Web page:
First, we have to obtain the data. In this case, the given data is the location of each city to be visited by the salesman. Typically, this kind of data is stored in databases (DB). This means that we have to connect and query the DB to extract the relevant information. In this case I used PostgreSQL due to its features and simplicity. The programming language of choice for this project is python, because it is the most popular option for data science projects.

Let’s set the connection to the DB:

import psycopg2 
connection = psycopg2.connect(user = "usname", database = "db_name") 
cursor = connection.cursor()

In usname and db_name you should write your username and database name, respectively. Now we have to query the DB, and get the position of each city:

cursor.execute("select x_coor, y_coor from city_locations;")
locations = cursor.fetchall()

Finally, we have to calculate the distances between each pair of cities and save it as a matrix:

import numpy as np
n_dest = len(locations) # 20 destinations in this case
dist_mat = np.zeros([n_dest,n_dest])
for i,(x1,y1) in enumerate(locations):
    for j,(x2,y2) in enumerate(locations):
        d = np.sqrt((x1-x2)**2+(y1-y2)**2) # Euclid distance
        dist_mat[i,j] = d

Training the model

We will define just one function which will be responsible for updating the elements of the Q-matrix in the training phase according to equation 1.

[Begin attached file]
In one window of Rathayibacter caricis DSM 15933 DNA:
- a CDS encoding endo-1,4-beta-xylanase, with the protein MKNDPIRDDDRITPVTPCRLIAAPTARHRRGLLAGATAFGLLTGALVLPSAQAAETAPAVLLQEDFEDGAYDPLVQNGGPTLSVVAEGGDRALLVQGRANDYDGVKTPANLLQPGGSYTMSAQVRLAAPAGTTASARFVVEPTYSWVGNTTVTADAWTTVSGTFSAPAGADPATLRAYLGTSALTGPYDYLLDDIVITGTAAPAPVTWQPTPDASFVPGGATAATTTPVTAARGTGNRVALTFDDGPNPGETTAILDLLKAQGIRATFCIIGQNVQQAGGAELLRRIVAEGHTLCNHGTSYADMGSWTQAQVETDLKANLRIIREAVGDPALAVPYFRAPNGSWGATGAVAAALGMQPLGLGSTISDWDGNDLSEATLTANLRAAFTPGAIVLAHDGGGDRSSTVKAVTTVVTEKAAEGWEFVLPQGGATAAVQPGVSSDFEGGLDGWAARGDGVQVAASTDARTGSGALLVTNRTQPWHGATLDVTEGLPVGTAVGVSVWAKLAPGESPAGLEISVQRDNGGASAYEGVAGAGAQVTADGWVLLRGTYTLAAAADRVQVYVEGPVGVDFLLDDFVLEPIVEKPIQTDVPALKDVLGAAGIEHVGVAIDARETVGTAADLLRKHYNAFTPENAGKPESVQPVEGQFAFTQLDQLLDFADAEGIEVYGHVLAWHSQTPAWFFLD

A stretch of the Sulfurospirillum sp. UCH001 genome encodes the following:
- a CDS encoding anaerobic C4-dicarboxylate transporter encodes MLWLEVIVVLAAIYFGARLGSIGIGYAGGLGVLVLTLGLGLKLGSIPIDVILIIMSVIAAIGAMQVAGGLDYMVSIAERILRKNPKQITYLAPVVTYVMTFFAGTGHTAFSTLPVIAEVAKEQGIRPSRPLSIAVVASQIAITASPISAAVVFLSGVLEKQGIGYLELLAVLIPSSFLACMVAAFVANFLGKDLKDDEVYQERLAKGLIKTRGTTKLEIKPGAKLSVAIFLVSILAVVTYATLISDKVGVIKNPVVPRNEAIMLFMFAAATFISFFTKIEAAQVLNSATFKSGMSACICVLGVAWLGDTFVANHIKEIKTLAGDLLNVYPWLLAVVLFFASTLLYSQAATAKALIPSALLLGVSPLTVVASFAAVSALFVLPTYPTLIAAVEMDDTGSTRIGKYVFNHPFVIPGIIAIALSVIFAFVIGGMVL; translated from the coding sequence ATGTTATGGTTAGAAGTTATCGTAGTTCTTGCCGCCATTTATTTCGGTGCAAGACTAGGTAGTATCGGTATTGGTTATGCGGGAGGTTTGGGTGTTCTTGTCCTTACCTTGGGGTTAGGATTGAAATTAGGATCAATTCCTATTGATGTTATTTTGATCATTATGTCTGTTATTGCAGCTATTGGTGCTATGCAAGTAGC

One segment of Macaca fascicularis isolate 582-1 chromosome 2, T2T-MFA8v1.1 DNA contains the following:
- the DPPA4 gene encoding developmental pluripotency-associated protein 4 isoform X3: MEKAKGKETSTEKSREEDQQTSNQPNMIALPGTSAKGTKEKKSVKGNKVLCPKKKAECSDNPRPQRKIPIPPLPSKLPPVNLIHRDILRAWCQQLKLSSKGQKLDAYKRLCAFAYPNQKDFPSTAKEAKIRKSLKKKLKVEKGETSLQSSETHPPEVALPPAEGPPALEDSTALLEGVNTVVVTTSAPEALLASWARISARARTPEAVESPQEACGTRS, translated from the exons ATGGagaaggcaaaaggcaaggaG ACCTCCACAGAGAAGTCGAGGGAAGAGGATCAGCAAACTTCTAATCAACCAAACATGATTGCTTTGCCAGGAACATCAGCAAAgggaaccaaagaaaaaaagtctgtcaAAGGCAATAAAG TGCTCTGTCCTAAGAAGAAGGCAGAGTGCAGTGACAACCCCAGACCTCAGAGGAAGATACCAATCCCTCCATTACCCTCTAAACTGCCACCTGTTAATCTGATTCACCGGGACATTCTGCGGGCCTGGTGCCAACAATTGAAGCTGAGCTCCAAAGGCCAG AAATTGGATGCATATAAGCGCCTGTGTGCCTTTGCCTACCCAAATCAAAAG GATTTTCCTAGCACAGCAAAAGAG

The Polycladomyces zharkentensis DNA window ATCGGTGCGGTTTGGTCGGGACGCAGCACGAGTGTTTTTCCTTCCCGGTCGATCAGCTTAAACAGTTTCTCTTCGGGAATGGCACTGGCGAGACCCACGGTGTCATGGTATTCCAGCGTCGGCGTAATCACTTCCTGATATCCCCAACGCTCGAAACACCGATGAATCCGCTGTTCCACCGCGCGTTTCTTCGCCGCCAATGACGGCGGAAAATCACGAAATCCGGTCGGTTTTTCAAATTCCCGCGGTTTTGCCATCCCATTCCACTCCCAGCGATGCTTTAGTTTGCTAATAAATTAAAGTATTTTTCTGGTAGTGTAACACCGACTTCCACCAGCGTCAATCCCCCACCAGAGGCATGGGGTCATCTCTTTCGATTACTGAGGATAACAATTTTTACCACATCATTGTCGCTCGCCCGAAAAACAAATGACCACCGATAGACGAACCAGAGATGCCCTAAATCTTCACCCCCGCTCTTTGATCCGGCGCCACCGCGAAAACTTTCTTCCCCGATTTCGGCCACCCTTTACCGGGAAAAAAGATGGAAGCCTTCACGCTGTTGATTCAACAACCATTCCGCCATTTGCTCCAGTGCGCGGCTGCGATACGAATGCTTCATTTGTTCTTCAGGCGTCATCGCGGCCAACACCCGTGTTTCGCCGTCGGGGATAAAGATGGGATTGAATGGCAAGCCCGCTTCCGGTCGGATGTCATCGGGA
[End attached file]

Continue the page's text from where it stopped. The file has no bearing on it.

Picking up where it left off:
def update_q(q, dist_mat, state, action, alpha=0.012, gamma=0.4):
    immed_reward = 1./ dist_mat[state,action]  # Set immediate reward as inverse of distance
    delayed_reward = q[action,:].max()
    q[state,action] += alpha * (immed_reward + gamma * delayed_reward - q[state,action])
    return q

Now we can train the RL model by letting the agent run through all the destinations, collecting the rewards. We will use 2000 training iterations.

q = np.zeros([n_dest,n_dest]) 
epsilon = 1. # Exploration parameter 
n_train = 2000 # Number of training iterations
for i in range(n_train): 
   traj = [0] # initial state is the warehouse 
   state = 0 
   possible_actions = [ dest for dest in range(n_dest) if dest not in traj] 
   while possible_actions: # until all destinations are visited 
       #decide next action:
       if random.random() < epsilon:  # explore random actions
           action = random.choice(possible_actions) 
       else:  # exploit known data from Q matrix
           best_action_index = q[state, possible_actions].argmax() 
           action = possible_actions[best_action_index] 
       # update Q: core of the training phase
       q = update_q(q, dist_mat, state, action)